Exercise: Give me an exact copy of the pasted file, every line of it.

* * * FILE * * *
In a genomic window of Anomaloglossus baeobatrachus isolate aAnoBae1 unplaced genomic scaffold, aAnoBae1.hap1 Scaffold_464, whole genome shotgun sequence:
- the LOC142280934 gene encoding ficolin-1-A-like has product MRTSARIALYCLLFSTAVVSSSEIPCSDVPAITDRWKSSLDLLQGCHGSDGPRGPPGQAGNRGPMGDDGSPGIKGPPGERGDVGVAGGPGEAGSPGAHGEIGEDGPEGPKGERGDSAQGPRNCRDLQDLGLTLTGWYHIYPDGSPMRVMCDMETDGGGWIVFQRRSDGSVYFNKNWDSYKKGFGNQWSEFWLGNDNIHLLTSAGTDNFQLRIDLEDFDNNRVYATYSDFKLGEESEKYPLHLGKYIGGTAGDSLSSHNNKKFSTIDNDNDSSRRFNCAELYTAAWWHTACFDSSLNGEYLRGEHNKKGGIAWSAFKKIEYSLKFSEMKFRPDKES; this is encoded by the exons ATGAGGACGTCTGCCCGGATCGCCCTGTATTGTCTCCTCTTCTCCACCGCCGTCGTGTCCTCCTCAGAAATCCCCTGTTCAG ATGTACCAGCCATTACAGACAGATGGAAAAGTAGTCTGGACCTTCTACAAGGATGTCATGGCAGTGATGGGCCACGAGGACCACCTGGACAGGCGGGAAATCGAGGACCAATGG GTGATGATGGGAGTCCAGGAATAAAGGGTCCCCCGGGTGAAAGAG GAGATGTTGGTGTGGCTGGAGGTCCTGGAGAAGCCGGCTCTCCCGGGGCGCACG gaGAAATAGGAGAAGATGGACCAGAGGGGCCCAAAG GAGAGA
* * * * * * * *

In a genomic window of Anomaloglossus baeobatrachus isolate aAnoBae1 unplaced genomic scaffold, aAnoBae1.hap1 Scaffold_464, whole genome shotgun sequence:
- the LOC142280934 gene encoding ficolin-1-A-like has product MRTSARIALYCLLFSTAVVSSSEIPCSDVPAITDRWKSSLDLLQGCHGSDGPRGPPGQAGNRGPMGDDGSPGIKGPPGERGDVGVAGGPGEAGSPGAHGEIGEDGPEGPKGERGDSAQGPRNCRDLQDLGLTLTGWYHIYPDGSPMRVMCDMETDGGGWIVFQRRSDGSVYFNKNWDSYKKGFGNQWSEFWLGNDNIHLLTSAGTDNFQLRIDLEDFDNNRVYATYSDFKLGEESEKYPLHLGKYIGGTAGDSLSSHNNKKFSTIDNDNDSSRRFNCAELYTAAWWHTACFDSSLNGEYLRGEHNKKGGIAWSAFKKIEYSLKFSEMKFRPDKES; this is encoded by the exons ATGAGGACGTCTGCCCGGATCGCCCTGTATTGTCTCCTCTTCTCCACCGCCGTCGTGTCCTCCTCAGAAATCCCCTGTTCAG ATGTACCAGCCATTACAGACAGATGGAAAAGTAGTCTGGACCTTCTACAAGGATGTCATGGCAGTGATGGGCCACGAGGACCACCTGGACAGGCGGGAAATCGAGGACCAATGG GTGATGATGGGAGTCCAGGAATAAAGGGTCCCCCGGGTGAAAGAG GAGATGTTGGTGTGGCTGGAGGTCCTGGAGAAGCCGGCTCTCCCGGGGCGCACG gaGAAATAGGAGAAGATGGACCAGAGGGGCCCAAAG GAGAGA